Earth & Conservation

Can Tiny Homes Solve Homelessness In The U.S.?

Teenagers in Seattle design and build custom tiny homes for a local homeless encampment. How does it impact the lives of the residents?

Homelessness is an epidemic plaguing cities all over the world. Many communities are at a loss for how to successfully help their homeless population, but Nickelsville in Seattle is an exception.

Nickelsville is the largest homeless encampment in the city, but it's also one of the most unique homeless encampments in the world. Part of the encampment includes an area with custom built tiny homes. Youth volunteers build the tiny homes through a program called Sawhorse Revolution.

Sawhorse is mutually beneficial because the young people who volunteer learn how to design a home as well as valuable carpentry skills, all while servicing their community in a big way. Nghi Quan, a Sophomore at Franklin High School in Seattle, told Seeker about the extent of her knowledge after participating in the program, "...if you dropped me on an island, I'll probably be able to make a shelter for myself and probably make my own tools."

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Sarah Smith is the program director for Sawhorse Revolution and she says the program always tries to emphasize the fact that homelessness doesn't define who you are as a person. "One of the big things we stress in the program is that homelessness is a point-in-time event. It's not a result of who you are. So homelessness is something that happens to you," she told Seeker. They see all different types of people come to the encampment, from families with children, to single men and single women.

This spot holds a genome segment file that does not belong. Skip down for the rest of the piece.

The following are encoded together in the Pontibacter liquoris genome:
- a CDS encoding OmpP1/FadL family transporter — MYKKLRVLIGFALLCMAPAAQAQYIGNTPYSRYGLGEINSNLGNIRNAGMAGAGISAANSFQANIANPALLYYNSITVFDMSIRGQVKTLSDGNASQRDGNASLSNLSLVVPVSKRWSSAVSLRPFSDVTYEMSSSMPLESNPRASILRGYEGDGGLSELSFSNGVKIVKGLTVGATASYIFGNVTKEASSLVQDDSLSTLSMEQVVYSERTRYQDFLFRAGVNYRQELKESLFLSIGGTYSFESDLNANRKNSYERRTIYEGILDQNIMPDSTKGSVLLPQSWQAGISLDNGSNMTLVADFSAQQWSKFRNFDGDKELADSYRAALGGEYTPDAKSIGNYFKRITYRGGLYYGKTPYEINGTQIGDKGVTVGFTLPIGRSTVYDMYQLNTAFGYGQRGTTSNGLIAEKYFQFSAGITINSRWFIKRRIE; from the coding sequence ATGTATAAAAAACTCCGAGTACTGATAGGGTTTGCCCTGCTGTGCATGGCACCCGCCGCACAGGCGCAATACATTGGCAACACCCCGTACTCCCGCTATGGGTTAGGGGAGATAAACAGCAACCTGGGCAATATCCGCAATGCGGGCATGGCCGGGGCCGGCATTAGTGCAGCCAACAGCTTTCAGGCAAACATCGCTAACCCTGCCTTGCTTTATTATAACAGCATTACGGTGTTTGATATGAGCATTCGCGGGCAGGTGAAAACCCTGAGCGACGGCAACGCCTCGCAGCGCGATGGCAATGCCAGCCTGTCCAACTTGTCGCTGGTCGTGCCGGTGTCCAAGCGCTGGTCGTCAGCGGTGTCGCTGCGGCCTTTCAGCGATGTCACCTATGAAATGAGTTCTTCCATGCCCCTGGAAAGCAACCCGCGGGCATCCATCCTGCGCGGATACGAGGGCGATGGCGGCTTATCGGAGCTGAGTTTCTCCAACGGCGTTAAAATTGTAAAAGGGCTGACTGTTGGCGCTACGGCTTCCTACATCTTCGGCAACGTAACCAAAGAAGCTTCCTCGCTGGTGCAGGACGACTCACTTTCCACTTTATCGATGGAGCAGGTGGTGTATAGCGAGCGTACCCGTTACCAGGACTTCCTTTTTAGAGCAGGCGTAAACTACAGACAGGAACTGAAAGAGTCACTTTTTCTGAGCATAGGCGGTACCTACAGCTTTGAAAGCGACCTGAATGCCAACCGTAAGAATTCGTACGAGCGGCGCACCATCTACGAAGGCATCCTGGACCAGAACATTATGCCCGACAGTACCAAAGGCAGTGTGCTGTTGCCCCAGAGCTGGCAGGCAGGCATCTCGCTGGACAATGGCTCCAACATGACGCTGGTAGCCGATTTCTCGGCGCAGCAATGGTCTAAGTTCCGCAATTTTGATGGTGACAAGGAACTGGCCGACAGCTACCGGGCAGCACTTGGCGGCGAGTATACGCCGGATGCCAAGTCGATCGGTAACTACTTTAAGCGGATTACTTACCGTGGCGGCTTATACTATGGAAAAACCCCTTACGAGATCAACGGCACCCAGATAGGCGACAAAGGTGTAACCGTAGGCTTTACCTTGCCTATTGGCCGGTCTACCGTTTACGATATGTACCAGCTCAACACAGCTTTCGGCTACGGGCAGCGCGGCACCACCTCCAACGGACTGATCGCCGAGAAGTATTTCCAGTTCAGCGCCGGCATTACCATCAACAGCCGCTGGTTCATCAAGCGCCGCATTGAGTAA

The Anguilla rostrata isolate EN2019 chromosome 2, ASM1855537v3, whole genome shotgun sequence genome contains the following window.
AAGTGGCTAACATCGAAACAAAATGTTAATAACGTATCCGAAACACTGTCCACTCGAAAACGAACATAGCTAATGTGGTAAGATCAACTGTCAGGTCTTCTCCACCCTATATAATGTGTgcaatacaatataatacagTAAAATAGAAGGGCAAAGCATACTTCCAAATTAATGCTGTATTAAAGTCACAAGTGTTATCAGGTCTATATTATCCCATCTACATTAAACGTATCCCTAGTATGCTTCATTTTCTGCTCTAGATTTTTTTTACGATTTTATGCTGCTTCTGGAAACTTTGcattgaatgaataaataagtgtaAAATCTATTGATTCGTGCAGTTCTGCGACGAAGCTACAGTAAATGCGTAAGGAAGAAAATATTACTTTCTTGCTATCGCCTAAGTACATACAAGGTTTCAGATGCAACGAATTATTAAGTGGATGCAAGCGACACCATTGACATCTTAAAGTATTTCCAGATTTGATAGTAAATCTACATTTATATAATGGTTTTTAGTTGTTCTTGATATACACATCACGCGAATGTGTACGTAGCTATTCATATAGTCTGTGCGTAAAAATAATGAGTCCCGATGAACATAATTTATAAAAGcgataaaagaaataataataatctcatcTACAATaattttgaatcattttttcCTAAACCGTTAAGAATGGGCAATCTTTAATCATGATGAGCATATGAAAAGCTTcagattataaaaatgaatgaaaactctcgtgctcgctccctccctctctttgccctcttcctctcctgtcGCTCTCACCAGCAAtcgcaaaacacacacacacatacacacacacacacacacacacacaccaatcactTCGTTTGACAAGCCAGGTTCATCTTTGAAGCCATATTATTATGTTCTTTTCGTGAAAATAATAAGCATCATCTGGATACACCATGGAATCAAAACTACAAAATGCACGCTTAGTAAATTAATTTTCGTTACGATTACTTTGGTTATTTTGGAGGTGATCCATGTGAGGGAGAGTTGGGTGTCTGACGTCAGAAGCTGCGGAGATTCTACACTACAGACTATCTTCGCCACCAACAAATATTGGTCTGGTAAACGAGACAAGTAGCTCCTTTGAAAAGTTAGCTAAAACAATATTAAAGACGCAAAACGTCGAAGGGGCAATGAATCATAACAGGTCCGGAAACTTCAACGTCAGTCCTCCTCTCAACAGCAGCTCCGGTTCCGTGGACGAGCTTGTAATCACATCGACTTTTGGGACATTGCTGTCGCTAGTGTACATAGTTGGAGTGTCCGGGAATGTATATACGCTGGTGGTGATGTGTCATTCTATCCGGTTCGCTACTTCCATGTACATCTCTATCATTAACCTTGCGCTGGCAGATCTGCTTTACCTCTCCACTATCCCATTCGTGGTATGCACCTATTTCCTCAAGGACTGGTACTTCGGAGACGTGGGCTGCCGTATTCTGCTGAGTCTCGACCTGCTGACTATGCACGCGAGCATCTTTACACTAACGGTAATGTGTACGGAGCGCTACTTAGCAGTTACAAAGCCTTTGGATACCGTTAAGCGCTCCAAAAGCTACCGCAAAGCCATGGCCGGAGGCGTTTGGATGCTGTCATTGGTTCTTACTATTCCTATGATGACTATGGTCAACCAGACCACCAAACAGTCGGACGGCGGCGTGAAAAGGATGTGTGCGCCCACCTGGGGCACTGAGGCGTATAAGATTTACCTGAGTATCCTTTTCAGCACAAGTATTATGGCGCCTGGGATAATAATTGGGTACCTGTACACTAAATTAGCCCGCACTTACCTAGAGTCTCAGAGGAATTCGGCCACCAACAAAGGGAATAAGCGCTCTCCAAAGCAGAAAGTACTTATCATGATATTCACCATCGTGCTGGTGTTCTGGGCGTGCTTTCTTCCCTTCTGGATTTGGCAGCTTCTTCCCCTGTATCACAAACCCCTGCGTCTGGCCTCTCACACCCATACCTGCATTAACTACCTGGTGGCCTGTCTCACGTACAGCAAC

Seattle isn't the only U.S. city to jump on the tiny home for the homeless trend either. In northern California, Sonoma County is going full-speed ahead with their plans for a tiny home for the homeless village. Shirlee Zane, Sonoma County Supervisor, headed the creation of what will soon be a dozen tiny homes with up to 24 residents.

"Here, people will get their self-respect back," Zane told the San Francisco Chronicle. "They can move in, get connected with counseling, better health, job help - and then move into more permanent housing. But in the meantime, they can have four walls they call their own."

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Similar tiny homes for the homeless projects are popping up in Tennessee, New York, Oregon, North Carolina and Texas as well. Some of these are taking after the Sawhorse Revolution program in Seattle, in which the encampment is also an active community. Everyone they bring into the Nickelsville tiny homes is required to do community service within the encampment and they aren't permitted to use substances of any kind (other than caffeine).

Brian Twomey is a resident here and he sees Nickelsville as a great opportunity to help him transition back into a stable life. "I've got a place to stay, I can participate in the encampment, doing my security shifts. And it's a way for me to save money, so I can get that first and last deposit and get back into an apartment," he told Seeker.

In many ways, tiny homes are a perfect fit for the homeless community. They're generally inexpensive, easy and fast to build, and most importantly, they provide warmth and shelter for those who would otherwise be living on the street.

-- Molly Fosco